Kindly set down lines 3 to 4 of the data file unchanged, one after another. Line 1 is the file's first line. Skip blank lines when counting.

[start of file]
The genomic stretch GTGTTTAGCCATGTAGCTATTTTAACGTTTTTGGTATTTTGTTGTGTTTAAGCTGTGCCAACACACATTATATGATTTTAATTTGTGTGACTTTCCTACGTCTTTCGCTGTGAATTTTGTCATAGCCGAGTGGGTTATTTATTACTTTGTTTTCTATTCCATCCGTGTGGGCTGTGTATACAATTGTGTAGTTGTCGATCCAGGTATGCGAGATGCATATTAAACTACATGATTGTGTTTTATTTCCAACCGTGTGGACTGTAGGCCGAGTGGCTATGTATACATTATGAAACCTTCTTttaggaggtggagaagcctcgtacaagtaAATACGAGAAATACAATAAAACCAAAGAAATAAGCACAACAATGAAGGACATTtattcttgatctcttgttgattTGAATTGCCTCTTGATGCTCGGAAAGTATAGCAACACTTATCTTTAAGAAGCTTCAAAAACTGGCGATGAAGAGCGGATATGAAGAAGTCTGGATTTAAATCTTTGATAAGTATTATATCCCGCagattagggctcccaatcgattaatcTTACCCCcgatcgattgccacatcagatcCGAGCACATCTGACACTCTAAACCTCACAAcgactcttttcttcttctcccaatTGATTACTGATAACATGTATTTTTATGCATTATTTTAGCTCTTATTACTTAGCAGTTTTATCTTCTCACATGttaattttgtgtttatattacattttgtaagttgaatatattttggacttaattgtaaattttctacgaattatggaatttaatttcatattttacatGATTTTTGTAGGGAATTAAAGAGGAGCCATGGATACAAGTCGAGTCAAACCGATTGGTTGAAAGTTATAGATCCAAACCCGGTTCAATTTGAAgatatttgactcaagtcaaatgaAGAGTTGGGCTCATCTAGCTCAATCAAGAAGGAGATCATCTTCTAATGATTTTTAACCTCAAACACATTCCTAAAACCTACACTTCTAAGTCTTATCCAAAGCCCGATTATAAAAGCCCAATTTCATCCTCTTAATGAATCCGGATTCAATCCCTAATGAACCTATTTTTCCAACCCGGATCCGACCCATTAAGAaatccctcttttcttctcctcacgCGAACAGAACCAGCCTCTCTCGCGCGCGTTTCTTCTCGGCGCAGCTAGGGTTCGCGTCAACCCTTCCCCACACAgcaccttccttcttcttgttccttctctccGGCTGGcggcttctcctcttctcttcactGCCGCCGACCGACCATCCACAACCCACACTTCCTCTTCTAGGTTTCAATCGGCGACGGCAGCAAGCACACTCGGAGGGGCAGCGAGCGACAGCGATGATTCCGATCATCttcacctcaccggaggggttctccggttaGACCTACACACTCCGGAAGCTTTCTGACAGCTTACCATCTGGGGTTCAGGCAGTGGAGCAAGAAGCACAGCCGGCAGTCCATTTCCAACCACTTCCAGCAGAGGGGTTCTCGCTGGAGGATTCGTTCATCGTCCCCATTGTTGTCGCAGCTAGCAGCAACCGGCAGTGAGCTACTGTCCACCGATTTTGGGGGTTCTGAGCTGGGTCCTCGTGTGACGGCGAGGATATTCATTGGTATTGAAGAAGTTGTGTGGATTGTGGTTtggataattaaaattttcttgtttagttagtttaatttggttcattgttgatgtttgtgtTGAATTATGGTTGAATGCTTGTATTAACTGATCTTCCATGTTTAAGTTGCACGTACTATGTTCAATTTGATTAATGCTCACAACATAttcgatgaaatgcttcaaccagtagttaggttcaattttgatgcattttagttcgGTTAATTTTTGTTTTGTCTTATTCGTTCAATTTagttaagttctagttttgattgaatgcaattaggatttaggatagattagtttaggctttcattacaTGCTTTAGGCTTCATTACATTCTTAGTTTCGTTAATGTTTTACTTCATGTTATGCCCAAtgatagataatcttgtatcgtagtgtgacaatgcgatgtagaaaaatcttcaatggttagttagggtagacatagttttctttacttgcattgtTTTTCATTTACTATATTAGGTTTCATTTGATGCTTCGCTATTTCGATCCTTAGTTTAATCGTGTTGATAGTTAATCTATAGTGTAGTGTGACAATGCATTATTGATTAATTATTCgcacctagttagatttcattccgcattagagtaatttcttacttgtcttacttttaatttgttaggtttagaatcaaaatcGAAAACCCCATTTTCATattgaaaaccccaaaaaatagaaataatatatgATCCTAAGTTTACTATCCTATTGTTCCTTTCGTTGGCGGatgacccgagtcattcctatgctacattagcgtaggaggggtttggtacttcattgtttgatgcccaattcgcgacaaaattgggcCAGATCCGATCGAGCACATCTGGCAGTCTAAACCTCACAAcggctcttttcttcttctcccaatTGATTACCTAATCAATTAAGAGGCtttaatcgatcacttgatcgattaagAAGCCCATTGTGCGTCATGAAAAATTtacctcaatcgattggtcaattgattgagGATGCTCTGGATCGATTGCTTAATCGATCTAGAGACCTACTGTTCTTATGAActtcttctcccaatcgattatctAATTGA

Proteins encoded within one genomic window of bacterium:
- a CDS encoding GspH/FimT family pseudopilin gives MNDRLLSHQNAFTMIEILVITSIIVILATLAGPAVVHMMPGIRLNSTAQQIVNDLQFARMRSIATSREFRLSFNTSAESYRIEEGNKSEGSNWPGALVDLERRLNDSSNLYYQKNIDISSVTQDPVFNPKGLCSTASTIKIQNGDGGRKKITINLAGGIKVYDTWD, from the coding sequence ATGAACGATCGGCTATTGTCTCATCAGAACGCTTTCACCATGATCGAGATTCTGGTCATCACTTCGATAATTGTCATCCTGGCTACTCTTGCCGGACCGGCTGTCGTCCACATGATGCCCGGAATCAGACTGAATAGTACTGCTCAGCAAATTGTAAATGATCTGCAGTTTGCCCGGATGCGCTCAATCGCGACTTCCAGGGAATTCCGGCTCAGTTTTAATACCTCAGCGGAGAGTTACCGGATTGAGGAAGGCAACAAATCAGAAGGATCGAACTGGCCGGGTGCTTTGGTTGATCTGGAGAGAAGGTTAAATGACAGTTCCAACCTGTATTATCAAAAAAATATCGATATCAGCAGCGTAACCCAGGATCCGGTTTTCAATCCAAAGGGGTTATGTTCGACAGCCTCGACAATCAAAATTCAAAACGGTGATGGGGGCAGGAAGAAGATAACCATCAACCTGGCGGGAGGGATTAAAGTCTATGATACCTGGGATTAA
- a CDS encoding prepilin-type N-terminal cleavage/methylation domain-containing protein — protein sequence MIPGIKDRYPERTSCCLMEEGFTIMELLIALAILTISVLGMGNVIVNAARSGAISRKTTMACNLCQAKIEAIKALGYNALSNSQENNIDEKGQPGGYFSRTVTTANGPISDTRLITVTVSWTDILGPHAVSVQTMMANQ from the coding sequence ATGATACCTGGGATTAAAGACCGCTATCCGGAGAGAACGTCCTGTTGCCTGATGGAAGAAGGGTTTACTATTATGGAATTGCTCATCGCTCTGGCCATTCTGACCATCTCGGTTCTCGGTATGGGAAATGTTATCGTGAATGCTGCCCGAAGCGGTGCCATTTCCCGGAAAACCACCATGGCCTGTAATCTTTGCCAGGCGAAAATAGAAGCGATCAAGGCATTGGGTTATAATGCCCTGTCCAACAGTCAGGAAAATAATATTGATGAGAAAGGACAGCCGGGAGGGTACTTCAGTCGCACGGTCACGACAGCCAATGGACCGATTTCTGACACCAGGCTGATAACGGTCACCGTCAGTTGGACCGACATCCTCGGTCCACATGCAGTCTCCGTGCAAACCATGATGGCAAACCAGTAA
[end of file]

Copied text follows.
- a CDS encoding GspH/FimT family pseudopilin gives MNDRLLSHQNAFTMIEILVITSIIVILATLAGPAVVHMMPGIRLNSTAQQIVNDLQFARMRSIATSREFRLSFNTSAESYRIEEGNKSEGSNWPGALVDLERRLNDSSNLYYQKNIDISSVTQDPVFNPKGLCSTASTIKIQNGDGGRKKITINLAGGIKVYDTWD, from the coding sequence ATGAACGATCGGCTATTGTCTCATCAGAACGCTTTCACCATGATCGAGATTCTGGTCATCACTTCGATAATTGTCATCCTGGCTACTCTTGCCGGACCGGCTGTCGTCCACATGATGCCCGGAATCAGACTGAATAGTACTGCTCAGCAAATTGTAAATGATCTGCAGTTTGCCCGGATGCGCTCAATCGCGACTTCCAGGGAATTCCGGCTCAGTTTTAATACCTCAGCGGAGAGTTACCGGATTGAGGAAGGCAACAAATCAGAAGGATCGAACTGGCCGGGTGCTTTGGTTGATCTGGAGAGAAGGTTAAATGACAGTTCCAACCTGTATTATCAAAAAAATATCGATATCAGCAGCGTAACCCAGGATCCGGTTTTCAATCCAAAGGGGTTATGTTCGACAGCCTCGACAATCAAAATTCAAAACGGTGATGGGGGCAGGAAGAAGATAACCATCAACCTGGCGGGAGGGATTAAAGTCTATGATACCTGGGATTAA
- a CDS encoding prepilin-type N-terminal cleavage/methylation domain-containing protein — protein sequence MIPGIKDRYPERTSCCLMEEGFTIMELLIALAILTISVLGMGNVIVNAARSGAISRKTTMACNLCQAKIEAIKALGYNALSNSQENNIDEKGQPGGYFSRTVTTANGPISDTRLITVTVSWTDILGPHAVSVQTMMANQ from the coding sequence ATGATACCTGGGATTAAAGACCGCTATCCGGAGAGAACGTCCTGTTGCCTGATGGAAGAAGGGTTTACTATTATGGAATTGCTCATCGCTCTGGCCATTCTGACCATCTCGGTTCTCGGTATGGGAAATGTTATCGTGAATGCTGCCCGAAGCGGTGCCATTTCCCGGAAAACCACCATGGCCTGTAATCTTTGCCAGGCGAAAATAGAAGCGATCAAGGCATTGGGTTATAATGCCCTGTCCAACAGTCAGGAAAATAATATTGATGAGAAAGGACAGCCGGGAGGGTACTTCAGTCGCACGGTCACGACAGCCAATGGACCGATTTCTGACACCAGGCTGATAACGGTCACCGTCAGTTGGACCGACATCCTCGGTCCACATGCAGTCTCCGTGCAAACCATGATGGCAAACCAGTAA